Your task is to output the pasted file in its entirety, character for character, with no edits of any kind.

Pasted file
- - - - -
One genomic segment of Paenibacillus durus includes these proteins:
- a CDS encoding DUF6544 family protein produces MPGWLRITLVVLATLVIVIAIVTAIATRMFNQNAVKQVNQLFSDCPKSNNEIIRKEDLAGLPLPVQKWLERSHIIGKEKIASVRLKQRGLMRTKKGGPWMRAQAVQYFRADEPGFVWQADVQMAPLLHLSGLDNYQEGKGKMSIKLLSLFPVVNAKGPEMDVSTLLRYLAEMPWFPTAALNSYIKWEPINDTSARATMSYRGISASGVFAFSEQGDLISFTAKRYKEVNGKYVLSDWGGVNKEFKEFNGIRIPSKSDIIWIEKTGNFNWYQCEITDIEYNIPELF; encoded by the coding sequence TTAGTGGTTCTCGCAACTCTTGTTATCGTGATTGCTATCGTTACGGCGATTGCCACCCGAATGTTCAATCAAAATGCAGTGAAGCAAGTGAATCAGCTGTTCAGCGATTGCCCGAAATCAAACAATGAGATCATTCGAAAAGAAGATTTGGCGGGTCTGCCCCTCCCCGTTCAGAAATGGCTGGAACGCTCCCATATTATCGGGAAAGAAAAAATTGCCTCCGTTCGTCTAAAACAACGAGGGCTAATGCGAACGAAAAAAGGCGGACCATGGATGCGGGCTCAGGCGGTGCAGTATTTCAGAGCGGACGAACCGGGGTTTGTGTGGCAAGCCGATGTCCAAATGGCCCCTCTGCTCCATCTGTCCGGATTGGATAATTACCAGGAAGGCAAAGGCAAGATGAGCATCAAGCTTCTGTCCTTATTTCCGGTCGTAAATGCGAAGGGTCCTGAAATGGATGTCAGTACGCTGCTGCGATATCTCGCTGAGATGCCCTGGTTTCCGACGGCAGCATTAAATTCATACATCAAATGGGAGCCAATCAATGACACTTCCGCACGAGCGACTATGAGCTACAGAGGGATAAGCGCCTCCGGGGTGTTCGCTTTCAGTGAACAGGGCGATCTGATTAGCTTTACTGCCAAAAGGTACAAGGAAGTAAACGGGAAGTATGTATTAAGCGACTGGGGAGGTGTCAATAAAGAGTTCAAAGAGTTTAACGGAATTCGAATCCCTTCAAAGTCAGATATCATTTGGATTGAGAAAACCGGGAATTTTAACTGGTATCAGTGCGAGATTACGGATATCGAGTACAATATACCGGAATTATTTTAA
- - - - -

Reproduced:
One genomic segment of Paenibacillus durus includes these proteins:
- a CDS encoding DUF6544 family protein produces MPGWLRITLVVLATLVIVIAIVTAIATRMFNQNAVKQVNQLFSDCPKSNNEIIRKEDLAGLPLPVQKWLERSHIIGKEKIASVRLKQRGLMRTKKGGPWMRAQAVQYFRADEPGFVWQADVQMAPLLHLSGLDNYQEGKGKMSIKLLSLFPVVNAKGPEMDVSTLLRYLAEMPWFPTAALNSYIKWEPINDTSARATMSYRGISASGVFAFSEQGDLISFTAKRYKEVNGKYVLSDWGGVNKEFKEFNGIRIPSKSDIIWIEKTGNFNWYQCEITDIEYNIPELF; encoded by the coding sequence TTAGTGGTTCTCGCAACTCTTGTTATCGTGATTGCTATCGTTACGGCGATTGCCACCCGAATGTTCAATCAAAATGCAGTGAAGCAAGTGAATCAGCTGTTCAGCGATTGCCCGAAATCAAACAATGAGATCATTCGAAAAGAAGATTTGGCGGGTCTGCCCCTCCCCGTTCAGAAATGGCTGGAACGCTCCCATATTATCGGGAAAGAAAAAATTGCCTCCGTTCGTCTAAAACAACGAGGGCTAATGCGAACGAAAAAAGGCGGACCATGGATGCGGGCTCAGGCGGTGCAGTATTTCAGAGCGGACGAACCGGGGTTTGTGTGGCAAGCCGATGTCCAAATGGCCCCTCTGCTCCATCTGTCCGGATTGGATAATTACCAGGAAGGCAAAGGCAAGATGAGCATCAAGCTTCTGTCCTTATTTCCGGTCGTAAATGCGAAGGGTCCTGAAATGGATGTCAGTACGCTGCTGCGATATCTCGCTGAGATGCCCTGGTTTCCGACGGCAGCATTAAATTCATACATCAAATGGGAGCCAATCAATGACACTTCCGCACGAGCGACTATGAGCTACAGAGGGATAAGCGCCTCCGGGGTGTTCGCTTTCAGTGAACAGGGCGATCTGATTAGCTTTACTGCCAAAAGGTACAAGGAAGTAAACGGGAAGTATGTATTAAGCGACTGGGGAGGTGTCAATAAAGAGTTCAAAGAGTTTAACGGAATTCGAATCCCTTCAAAGTCAGATATCATTTGGATTGAGAAAACCGGGAATTTTAACTGGTATCAGTGCGAGATTACGGATATCGAGTACAATATACCGGAATTATTTTAA